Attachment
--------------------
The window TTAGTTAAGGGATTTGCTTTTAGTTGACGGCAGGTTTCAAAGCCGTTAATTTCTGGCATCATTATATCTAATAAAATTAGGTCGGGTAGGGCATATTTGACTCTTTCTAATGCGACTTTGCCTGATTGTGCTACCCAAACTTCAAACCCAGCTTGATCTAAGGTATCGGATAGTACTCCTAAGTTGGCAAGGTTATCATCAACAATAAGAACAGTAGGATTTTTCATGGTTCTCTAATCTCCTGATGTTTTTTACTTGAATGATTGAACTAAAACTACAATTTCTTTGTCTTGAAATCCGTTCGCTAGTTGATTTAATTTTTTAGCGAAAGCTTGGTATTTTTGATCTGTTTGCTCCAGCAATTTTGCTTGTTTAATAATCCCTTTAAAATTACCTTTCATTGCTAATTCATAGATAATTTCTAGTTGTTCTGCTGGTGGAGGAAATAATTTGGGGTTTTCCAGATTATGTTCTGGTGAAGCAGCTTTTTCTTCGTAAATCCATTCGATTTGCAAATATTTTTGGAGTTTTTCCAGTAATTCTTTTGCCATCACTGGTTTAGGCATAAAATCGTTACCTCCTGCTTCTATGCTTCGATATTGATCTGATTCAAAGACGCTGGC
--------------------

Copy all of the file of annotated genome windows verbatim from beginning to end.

The window TTAGTTAAGGGATTTGCTTTTAGTTGACGGCAGGTTTCAAAGCCGTTAATTTCTGGCATCATTATATCTAATAAAATTAGGTCGGGTAGGGCATATTTGACTCTTTCTAATGCGACTTTGCCTGATTGTGCTACCCAAACTTCAAACCCAGCTTGATCTAAGGTATCGGATAGTACTCCTAAGTTGGCAAGGTTATCATCAACAATAAGAACAGTAGGATTTTTCATGGTTCTCTAATCTCCTGATGTTTTTTACTTGAATGATTGAACTAAAACTACAATTTCTTTGTCTTGAAATCCGTTCGCTAGTTGATTTAATTTTTTAGCGAAAGCTTGGTATTTTTGATCTGTTTGCTCCAGCAATTTTGCTTGTTTAATAATCCCTTTAAAATTACCTTTCATTGCTAATTCATAGATAATTTCTAGTTGTTCTGCTGGTGGAGGAAATAATTTGGGGTTTTCCAGATTATGTTCTGGTGAAGCAGCTTTTTCTTCGTAAATCCATTCGATTTGCAAATATTTTTGGAGTTTTTCCAGTAATTCTTTTGCCATCACTGGTTTAGGCATAAAATCGTTACCTCCTGCTTCTATGCTTCGATATTGATCTGATTCAAAGACGCTGGC